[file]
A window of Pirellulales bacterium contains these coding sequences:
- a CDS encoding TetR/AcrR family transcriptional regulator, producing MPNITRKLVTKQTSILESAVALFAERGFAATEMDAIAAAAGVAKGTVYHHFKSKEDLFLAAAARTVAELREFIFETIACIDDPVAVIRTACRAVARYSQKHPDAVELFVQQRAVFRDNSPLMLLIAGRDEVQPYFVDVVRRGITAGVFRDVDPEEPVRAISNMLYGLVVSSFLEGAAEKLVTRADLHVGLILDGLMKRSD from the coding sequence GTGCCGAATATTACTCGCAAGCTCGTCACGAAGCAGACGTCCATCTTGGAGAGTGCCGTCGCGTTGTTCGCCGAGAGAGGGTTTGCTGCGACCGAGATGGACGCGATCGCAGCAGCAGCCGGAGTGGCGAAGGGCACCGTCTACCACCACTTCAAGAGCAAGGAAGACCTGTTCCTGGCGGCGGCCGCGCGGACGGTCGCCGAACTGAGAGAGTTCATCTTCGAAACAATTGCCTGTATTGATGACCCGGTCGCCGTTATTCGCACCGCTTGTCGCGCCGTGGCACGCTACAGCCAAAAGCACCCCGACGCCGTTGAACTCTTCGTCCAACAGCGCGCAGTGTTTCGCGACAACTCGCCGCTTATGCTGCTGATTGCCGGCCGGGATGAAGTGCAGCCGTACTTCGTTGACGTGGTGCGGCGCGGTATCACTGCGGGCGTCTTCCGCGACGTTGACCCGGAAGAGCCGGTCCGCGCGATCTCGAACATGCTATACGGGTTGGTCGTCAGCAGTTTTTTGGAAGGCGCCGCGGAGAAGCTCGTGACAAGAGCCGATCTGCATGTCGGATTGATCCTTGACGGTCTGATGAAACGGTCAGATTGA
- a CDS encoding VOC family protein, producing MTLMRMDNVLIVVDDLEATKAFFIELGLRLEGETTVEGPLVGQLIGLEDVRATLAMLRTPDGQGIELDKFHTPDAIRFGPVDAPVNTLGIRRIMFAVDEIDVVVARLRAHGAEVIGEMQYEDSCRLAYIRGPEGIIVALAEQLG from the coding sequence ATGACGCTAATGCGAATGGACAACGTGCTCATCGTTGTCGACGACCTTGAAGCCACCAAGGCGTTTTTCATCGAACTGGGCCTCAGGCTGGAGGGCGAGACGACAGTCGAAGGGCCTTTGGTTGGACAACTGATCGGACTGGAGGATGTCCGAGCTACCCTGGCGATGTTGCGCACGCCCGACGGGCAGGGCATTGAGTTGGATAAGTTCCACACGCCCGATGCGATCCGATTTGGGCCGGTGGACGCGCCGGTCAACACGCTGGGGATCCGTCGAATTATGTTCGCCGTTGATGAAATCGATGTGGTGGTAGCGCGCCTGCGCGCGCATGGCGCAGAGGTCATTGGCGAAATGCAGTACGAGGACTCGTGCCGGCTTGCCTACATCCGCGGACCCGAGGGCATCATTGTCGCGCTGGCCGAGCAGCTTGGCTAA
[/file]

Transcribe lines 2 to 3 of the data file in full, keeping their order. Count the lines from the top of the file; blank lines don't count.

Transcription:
- a CDS encoding TetR/AcrR family transcriptional regulator, producing MPNITRKLVTKQTSILESAVALFAERGFAATEMDAIAAAAGVAKGTVYHHFKSKEDLFLAAAARTVAELREFIFETIACIDDPVAVIRTACRAVARYSQKHPDAVELFVQQRAVFRDNSPLMLLIAGRDEVQPYFVDVVRRGITAGVFRDVDPEEPVRAISNMLYGLVVSSFLEGAAEKLVTRADLHVGLILDGLMKRSD from the coding sequence GTGCCGAATATTACTCGCAAGCTCGTCACGAAGCAGACGTCCATCTTGGAGAGTGCCGTCGCGTTGTTCGCCGAGAGAGGGTTTGCTGCGACCGAGATGGACGCGATCGCAGCAGCAGCCGGAGTGGCGAAGGGCACCGTCTACCACCACTTCAAGAGCAAGGAAGACCTGTTCCTGGCGGCGGCCGCGCGGACGGTCGCCGAACTGAGAGAGTTCATCTTCGAAACAATTGCCTGTATTGATGACCCGGTCGCCGTTATTCGCACCGCTTGTCGCGCCGTGGCACGCTACAGCCAAAAGCACCCCGACGCCGTTGAACTCTTCGTCCAACAGCGCGCAGTGTTTCGCGACAACTCGCCGCTTATGCTGCTGATTGCCGGCCGGGATGAAGTGCAGCCGTACTTCGTTGACGTGGTGCGGCGCGGTATCACTGCGGGCGTCTTCCGCGACGTTGACCCGGAAGAGCCGGTCCGCGCGATCTCGAACATGCTATACGGGTTGGTCGTCAGCAGTTTTTTGGAAGGCGCCGCGGAGAAGCTCGTGACAAGAGCCGATCTGCATGTCGGATTGATCCTTGACGGTCTGATGAAACGGTCAGATTGA
- a CDS encoding VOC family protein, producing MTLMRMDNVLIVVDDLEATKAFFIELGLRLEGETTVEGPLVGQLIGLEDVRATLAMLRTPDGQGIELDKFHTPDAIRFGPVDAPVNTLGIRRIMFAVDEIDVVVARLRAHGAEVIGEMQYEDSCRLAYIRGPEGIIVALAEQLG from the coding sequence ATGACGCTAATGCGAATGGACAACGTGCTCATCGTTGTCGACGACCTTGAAGCCACCAAGGCGTTTTTCATCGAACTGGGCCTCAGGCTGGAGGGCGAGACGACAGTCGAAGGGCCTTTGGTTGGACAACTGATCGGACTGGAGGATGTCCGAGCTACCCTGGCGATGTTGCGCACGCCCGACGGGCAGGGCATTGAGTTGGATAAGTTCCACACGCCCGATGCGATCCGATTTGGGCCGGTGGACGCGCCGGTCAACACGCTGGGGATCCGTCGAATTATGTTCGCCGTTGATGAAATCGATGTGGTGGTAGCGCGCCTGCGCGCGCATGGCGCAGAGGTCATTGGCGAAATGCAGTACGAGGACTCGTGCCGGCTTGCCTACATCCGCGGACCCGAGGGCATCATTGTCGCGCTGGCCGAGCAGCTTGGCTAA